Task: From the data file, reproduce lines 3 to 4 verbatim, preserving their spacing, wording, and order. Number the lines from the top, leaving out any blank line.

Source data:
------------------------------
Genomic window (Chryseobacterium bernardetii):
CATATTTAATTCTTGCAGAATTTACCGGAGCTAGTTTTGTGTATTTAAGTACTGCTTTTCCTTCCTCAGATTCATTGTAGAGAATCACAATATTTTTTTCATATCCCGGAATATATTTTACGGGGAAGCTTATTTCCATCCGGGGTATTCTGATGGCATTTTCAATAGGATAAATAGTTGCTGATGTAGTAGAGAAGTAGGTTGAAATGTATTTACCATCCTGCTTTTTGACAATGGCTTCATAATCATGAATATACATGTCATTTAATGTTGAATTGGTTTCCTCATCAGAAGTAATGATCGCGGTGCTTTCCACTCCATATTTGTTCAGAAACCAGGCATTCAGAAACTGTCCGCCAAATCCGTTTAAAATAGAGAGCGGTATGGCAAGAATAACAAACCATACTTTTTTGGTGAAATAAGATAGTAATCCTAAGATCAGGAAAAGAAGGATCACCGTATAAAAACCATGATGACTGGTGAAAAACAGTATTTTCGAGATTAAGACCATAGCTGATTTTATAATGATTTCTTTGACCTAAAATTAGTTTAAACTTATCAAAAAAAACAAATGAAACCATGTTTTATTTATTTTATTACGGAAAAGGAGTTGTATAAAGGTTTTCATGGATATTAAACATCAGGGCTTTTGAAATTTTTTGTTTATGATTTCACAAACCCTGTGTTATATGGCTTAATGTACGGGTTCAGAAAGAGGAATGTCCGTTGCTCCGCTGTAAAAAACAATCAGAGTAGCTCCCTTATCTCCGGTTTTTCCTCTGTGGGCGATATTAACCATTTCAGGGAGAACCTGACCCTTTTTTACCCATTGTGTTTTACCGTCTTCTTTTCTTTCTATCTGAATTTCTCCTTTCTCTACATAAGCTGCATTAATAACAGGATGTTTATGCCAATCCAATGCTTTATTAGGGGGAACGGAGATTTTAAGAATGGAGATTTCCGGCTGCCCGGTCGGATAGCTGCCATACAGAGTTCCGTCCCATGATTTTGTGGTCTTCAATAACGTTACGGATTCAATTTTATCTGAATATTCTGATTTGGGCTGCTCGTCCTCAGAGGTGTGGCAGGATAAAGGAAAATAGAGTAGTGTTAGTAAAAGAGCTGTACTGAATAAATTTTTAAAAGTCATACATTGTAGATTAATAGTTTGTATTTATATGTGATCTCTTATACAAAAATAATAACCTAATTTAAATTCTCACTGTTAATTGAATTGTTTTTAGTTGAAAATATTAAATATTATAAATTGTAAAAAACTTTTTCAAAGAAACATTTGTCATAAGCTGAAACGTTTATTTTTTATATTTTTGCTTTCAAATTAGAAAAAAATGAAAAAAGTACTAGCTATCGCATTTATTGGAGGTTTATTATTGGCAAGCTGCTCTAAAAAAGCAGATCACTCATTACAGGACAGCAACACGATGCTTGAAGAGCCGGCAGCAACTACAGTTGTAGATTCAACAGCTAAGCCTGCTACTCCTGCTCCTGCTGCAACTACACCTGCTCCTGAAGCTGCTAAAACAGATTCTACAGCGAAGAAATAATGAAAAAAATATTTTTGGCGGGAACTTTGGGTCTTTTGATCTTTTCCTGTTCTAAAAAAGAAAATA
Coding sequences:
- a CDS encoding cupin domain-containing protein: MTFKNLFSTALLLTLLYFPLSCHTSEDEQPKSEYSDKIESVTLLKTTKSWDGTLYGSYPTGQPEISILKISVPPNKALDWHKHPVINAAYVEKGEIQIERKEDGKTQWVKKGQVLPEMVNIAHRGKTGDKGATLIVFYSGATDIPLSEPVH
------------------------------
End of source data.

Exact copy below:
Coding sequences:
- a CDS encoding cupin domain-containing protein: MTFKNLFSTALLLTLLYFPLSCHTSEDEQPKSEYSDKIESVTLLKTTKSWDGTLYGSYPTGQPEISILKISVPPNKALDWHKHPVINAAYVEKGEIQIERKEDGKTQWVKKGQVLPEMVNIAHRGKTGDKGATLIVFYSGATDIPLSEPVH